|When:||Wednesday May 22, 2013 Noon - 2 PM|
|Place:||The Penn Club, 30 West 44th Street, New York, NY|
|Reservations:|| Call John Waldes at (212) 362-0302 or email him.
|Cost:||$55 for non-members, $45 for
$5 surcharge for walk-in without reservation.
First-time Attendees : $35 membership + $20 lunch
|Topic:||Comparative Review of Classification Trees|
|Abstract:||This presentation describes the steps involved in tree methodology for classification purposes. A modeler using the most popular technique, logistic regression, must impute the missing values first and the proceed with a variable selection tool.
Classification refers to identifying probable responders to a marketing campaign, fraudsters in business practices, disease in clinical analysis for instance. In the world of large observational data sets, they typically contain missing values and models must be searched.
In this presentation, we will compare the two approaches by way of an example and, if time permits, we will also describe further developments in the area of tree modeling, such as gradient boosting.
Breiman's et al 1984 monograph is the basis for CART, one of the most important Classification And Regression Tree methods. Other tree methods and corresponding software include C4.5 (Quinlan, 1993), Mathsoft's S+ (Clark and Pregibon, 1992), Chaid (Kass). See Steinberg (1993) and references therein.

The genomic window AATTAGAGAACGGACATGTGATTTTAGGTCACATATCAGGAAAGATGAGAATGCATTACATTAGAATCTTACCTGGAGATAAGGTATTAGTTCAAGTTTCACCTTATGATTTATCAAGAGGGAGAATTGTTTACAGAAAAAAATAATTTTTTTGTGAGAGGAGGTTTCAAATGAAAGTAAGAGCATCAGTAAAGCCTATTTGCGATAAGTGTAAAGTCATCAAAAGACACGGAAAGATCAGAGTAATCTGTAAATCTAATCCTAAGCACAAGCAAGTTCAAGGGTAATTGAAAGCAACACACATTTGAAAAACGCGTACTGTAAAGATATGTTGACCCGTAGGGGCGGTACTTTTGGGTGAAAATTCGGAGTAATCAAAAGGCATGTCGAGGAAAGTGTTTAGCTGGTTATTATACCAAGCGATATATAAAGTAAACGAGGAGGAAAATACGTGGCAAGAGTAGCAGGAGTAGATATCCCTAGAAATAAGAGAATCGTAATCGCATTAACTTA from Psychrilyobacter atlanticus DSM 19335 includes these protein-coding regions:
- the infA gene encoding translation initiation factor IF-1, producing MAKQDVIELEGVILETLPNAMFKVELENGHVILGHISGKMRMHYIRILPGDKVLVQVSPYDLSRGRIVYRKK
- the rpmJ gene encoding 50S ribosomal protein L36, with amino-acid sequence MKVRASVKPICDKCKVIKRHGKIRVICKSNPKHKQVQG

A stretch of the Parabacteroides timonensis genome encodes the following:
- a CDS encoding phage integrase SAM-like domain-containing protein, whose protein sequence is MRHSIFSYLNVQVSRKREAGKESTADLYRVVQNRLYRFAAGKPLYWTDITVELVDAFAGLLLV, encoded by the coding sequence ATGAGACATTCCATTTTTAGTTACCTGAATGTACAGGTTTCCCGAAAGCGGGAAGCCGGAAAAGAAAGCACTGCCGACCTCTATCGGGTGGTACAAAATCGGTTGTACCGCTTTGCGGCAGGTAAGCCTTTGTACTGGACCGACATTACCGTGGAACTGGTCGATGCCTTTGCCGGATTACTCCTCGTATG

Independent Statistical Research Consultant
Leonardo Auslender is a statistician (and economist) with more than 25 years of business experience and SAS expertise. His area of expertise is in the area of Giga-Data Analysis and Methods, and has written papers and given lectures on Variable Selection, Missing Value Imputation, Tree Regression, Support Vector Machines, Market-Basket Analysis, Data Base Marketing, CRM, GDP and (Relative Price) Inflation studies, Expectation Formations, Productivity and Technology effects in the economy. He was a lecturer of Finance and Macroeconomics at Rutgers University.
He presented two seminars on Market Basket Analysis in New York City (Informs and Amcis), a two-day seminar at the NYC Direct Marketing Association on Variable and Feature Selection in November, 2004, on Colinearity and Variable Selection at the December 2005 SCMA meeting in Auburn, Alabama, on Modeling issues at the SAS M2007 and M2008 Data Mining Conferences and at the Informs in NYC.